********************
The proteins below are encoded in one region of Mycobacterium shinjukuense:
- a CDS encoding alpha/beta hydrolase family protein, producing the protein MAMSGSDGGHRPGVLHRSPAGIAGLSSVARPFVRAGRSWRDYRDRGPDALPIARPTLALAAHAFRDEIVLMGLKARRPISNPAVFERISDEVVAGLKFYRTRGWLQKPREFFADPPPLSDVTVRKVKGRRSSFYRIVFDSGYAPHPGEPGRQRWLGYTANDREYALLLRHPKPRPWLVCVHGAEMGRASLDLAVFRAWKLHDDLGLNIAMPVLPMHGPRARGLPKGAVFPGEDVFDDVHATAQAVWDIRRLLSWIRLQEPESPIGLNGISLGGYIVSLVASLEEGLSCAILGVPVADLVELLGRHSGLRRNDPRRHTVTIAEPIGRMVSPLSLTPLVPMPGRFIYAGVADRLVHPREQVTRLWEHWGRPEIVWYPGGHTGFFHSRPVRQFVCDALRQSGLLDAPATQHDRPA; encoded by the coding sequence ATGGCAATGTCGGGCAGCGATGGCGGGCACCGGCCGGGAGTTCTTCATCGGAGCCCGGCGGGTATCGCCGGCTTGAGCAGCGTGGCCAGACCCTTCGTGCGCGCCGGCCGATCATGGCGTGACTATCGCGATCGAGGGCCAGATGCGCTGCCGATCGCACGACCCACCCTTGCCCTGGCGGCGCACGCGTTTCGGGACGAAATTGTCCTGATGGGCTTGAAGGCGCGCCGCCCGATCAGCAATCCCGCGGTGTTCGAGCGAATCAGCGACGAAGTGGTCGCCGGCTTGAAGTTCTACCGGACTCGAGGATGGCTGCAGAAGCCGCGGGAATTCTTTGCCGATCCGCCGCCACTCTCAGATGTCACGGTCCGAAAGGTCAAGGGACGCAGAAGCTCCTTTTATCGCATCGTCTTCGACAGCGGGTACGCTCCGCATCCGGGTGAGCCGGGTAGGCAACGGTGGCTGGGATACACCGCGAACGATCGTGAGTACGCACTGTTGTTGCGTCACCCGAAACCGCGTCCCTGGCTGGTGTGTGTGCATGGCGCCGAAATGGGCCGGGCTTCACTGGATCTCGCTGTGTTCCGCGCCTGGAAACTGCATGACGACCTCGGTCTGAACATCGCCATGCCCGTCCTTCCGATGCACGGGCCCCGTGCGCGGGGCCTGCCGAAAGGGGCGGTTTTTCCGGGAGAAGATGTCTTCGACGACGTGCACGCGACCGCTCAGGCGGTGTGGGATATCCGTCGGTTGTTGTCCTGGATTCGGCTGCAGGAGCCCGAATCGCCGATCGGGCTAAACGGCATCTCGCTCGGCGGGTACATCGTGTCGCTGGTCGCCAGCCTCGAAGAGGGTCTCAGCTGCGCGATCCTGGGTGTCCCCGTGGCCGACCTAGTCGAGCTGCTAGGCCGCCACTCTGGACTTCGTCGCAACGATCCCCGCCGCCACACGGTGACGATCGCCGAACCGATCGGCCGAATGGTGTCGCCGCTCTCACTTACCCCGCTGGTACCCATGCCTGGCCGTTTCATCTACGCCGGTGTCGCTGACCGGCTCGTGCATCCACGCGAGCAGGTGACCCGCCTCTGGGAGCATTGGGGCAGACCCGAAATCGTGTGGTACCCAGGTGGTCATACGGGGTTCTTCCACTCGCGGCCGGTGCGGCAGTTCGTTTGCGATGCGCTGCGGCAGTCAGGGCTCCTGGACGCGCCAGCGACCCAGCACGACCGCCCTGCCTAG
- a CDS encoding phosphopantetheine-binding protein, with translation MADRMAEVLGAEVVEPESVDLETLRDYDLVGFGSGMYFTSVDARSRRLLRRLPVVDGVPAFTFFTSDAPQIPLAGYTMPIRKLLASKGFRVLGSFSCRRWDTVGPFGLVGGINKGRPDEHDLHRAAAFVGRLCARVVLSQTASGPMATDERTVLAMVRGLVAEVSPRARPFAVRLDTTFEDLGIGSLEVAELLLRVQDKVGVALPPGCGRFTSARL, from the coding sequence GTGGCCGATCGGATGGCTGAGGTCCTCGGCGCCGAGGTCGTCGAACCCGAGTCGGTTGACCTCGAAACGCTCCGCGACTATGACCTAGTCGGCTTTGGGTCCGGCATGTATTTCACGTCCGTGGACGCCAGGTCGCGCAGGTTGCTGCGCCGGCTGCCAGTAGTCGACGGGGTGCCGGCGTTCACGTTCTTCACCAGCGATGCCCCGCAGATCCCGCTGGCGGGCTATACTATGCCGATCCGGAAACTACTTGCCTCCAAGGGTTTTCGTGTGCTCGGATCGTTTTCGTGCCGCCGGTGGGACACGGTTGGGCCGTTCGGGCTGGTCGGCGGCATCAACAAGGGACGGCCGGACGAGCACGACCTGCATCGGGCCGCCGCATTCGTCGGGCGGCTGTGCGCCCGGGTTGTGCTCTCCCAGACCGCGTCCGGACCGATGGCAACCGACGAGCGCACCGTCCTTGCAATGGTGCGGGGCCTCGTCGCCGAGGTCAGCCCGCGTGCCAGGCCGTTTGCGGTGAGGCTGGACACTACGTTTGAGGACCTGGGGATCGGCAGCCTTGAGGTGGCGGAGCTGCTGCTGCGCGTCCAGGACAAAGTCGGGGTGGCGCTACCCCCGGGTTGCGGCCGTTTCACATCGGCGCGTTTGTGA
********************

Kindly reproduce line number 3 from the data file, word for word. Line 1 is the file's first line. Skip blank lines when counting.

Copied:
- a CDS encoding phosphopantetheine-binding protein, with translation MADRMAEVLGAEVVEPESVDLETLRDYDLVGFGSGMYFTSVDARSRRLLRRLPVVDGVPAFTFFTSDAPQIPLAGYTMPIRKLLASKGFRVLGSFSCRRWDTVGPFGLVGGINKGRPDEHDLHRAAAFVGRLCARVVLSQTASGPMATDERTVLAMVRGLVAEVSPRARPFAVRLDTTFEDLGIGSLEVAELLLRVQDKVGVALPPGCGRFTSARL, from the coding sequence GTGGCCGATCGGATGGCTGAGGTCCTCGGCGCCGAGGTCGTCGAACCCGAGTCGGTTGACCTCGAAACGCTCCGCGACTATGACCTAGTCGGCTTTGGGTCCGGCATGTATTTCACGTCCGTGGACGCCAGGTCGCGCAGGTTGCTGCGCCGGCTGCCAGTAGTCGACGGGGTGCCGGCGTTCACGTTCTTCACCAGCGATGCCCCGCAGATCCCGCTGGCGGGCTATACTATGCCGATCCGGAAACTACTTGCCTCCAAGGGTTTTCGTGTGCTCGGATCGTTTTCGTGCCGCCGGTGGGACACGGTTGGGCCGTTCGGGCTGGTCGGCGGCATCAACAAGGGACGGCCGGACGAGCACGACCTGCATCGGGCCGCCGCATTCGTCGGGCGGCTGTGCGCCCGGGTTGTGCTCTCCCAGACCGCGTCCGGACCGATGGCAACCGACGAGCGCACCGTCCTTGCAATGGTGCGGGGCCTCGTCGCCGAGGTCAGCCCGCGTGCCAGGCCGTTTGCGGTGAGGCTGGACACTACGTTTGAGGACCTGGGGATCGGCAGCCTTGAGGTGGCGGAGCTGCTGCTGCGCGTCCAGGACAAAGTCGGGGTGGCGCTACCCCCGGGTTGCGGCCGTTTCACATCGGCGCGTTTGTGA